MSR&PC CEO testifies at public hearing on US-Japan Trade Agreement

WASHINGTON, D.C. – Alongside representatives from the fashion, auto, energy and telecommunications industries, northern U.S. soybean farmers made their case at a hearing in Washington, D.C., regarding a proposed U.S.-Japan trade agreement.

Tom Slunecka
MSR&PC CEO Tom Slunecka

On behalf of Northern Soy Marketing LLC, Tom Slunecka, CEO of the Minnesota Soybean Research & Promotion Council (MSR&PC), testified before the U.S. International Trade Commission that a long standing internal mandate in Japan regarding soybeans has created a non-tariff barrier to trade.

“Japanese buyers largely procure soybeans from America’s Gulf of Mexico ports due to outdated and misleading technical measurements that state crude protein is the ultimate quality measure for soybeans,” Slunecka said. “In reality, crude protein measurements are just that: crude.”

Soybeans grown in such states as Minnesota and the Dakotas are prized due to a superior content of essential amino acids (EAA), which help mongastric animals, such as chicken, swine and aquaculture, build muscle mass and produce more meat and eggs.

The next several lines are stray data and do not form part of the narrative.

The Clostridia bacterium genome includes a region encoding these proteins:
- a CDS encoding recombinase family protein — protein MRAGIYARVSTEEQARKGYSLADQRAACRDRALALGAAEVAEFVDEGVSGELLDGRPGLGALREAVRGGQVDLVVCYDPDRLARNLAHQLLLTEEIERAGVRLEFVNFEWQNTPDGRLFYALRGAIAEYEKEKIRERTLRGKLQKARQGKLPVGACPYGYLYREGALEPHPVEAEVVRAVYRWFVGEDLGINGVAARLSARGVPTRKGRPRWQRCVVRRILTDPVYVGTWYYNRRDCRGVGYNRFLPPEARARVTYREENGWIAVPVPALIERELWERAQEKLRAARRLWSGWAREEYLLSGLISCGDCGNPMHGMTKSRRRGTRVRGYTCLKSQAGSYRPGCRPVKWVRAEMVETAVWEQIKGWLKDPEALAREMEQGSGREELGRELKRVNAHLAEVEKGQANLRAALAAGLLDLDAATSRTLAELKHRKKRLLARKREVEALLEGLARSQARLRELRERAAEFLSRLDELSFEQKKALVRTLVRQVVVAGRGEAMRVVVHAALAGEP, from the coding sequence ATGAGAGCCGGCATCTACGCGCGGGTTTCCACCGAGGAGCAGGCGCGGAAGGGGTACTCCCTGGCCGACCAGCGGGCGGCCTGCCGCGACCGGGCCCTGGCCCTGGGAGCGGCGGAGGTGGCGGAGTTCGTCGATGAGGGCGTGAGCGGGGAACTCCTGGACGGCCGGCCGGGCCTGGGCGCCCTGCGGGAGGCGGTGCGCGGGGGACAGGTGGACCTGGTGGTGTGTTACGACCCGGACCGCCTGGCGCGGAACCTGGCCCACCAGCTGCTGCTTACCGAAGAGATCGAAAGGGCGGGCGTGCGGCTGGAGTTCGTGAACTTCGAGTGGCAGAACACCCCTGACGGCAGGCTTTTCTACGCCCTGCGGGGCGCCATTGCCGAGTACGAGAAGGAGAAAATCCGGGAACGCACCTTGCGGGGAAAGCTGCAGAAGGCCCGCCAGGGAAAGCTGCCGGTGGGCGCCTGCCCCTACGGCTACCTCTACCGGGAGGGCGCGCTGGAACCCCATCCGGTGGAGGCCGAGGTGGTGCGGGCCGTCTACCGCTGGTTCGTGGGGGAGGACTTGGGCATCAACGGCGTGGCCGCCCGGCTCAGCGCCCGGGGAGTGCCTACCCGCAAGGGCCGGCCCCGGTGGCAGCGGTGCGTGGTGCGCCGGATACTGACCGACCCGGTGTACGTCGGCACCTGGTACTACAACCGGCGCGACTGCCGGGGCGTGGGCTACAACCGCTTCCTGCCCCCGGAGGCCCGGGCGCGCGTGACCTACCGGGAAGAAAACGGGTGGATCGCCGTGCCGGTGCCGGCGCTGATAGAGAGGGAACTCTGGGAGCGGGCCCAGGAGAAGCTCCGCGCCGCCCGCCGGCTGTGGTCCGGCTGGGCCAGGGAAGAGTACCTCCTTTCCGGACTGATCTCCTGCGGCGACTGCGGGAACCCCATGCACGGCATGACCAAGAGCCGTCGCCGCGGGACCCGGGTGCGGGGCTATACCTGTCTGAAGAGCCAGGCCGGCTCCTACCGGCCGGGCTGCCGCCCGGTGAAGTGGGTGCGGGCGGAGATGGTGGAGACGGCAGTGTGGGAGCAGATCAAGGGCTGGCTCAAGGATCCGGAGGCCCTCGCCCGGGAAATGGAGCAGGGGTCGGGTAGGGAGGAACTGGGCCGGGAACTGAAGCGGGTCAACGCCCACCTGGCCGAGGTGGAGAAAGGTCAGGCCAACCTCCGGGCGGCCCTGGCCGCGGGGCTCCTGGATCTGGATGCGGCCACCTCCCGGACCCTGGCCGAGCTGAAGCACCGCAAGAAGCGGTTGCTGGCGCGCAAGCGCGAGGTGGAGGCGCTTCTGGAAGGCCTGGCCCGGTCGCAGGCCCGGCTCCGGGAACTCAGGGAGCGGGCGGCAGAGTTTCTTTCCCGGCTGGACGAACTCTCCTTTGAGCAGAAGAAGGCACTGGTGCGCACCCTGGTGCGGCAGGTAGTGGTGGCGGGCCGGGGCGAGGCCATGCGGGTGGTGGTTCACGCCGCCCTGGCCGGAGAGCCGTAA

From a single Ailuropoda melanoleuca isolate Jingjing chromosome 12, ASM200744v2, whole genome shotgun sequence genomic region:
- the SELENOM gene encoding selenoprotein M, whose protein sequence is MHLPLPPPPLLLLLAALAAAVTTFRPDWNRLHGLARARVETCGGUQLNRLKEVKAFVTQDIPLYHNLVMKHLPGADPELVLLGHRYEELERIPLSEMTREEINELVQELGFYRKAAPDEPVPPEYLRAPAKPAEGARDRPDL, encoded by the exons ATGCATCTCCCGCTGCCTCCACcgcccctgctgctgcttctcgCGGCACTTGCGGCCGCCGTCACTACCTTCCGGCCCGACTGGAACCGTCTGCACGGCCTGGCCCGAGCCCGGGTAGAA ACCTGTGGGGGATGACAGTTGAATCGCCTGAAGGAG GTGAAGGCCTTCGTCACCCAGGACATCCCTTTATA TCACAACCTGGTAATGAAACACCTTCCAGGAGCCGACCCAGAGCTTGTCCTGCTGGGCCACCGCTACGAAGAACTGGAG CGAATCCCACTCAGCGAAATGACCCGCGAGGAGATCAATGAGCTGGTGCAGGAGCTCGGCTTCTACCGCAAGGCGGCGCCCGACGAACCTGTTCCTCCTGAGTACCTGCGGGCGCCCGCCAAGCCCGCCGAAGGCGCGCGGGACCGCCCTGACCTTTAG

The EAA measurement of soybeans provides the most accurate profile of product quality and value. The EAA value allows nutritionists to optimize animal diets and potentially eliminate the need for costly synthetic amino acid supplements.

Slunecka said because of this outdated reliance on crude protein parameters, the most efficient route for Japan to purchase U.S. soybeans is not being utilized

“America’s Pacific Northwest ports offer a greater advantage for transportation costs and efficiencies due to the billions of dollars of investments in infrastructures by the grain elevator system, rail companies and soybean port transloading facilities,” Slunecka said.

It was announced in September that the U.S. and Japan would enter into negotiating regarding a bilateral free trade agreement. Northern soybean farmers hope to include language in the agreement that would define soybean or soybean meal in Japan to not be required to possess a minimum crude protein content.

Read his full testimony below.

NSM testimony on Japan Trade Agreement


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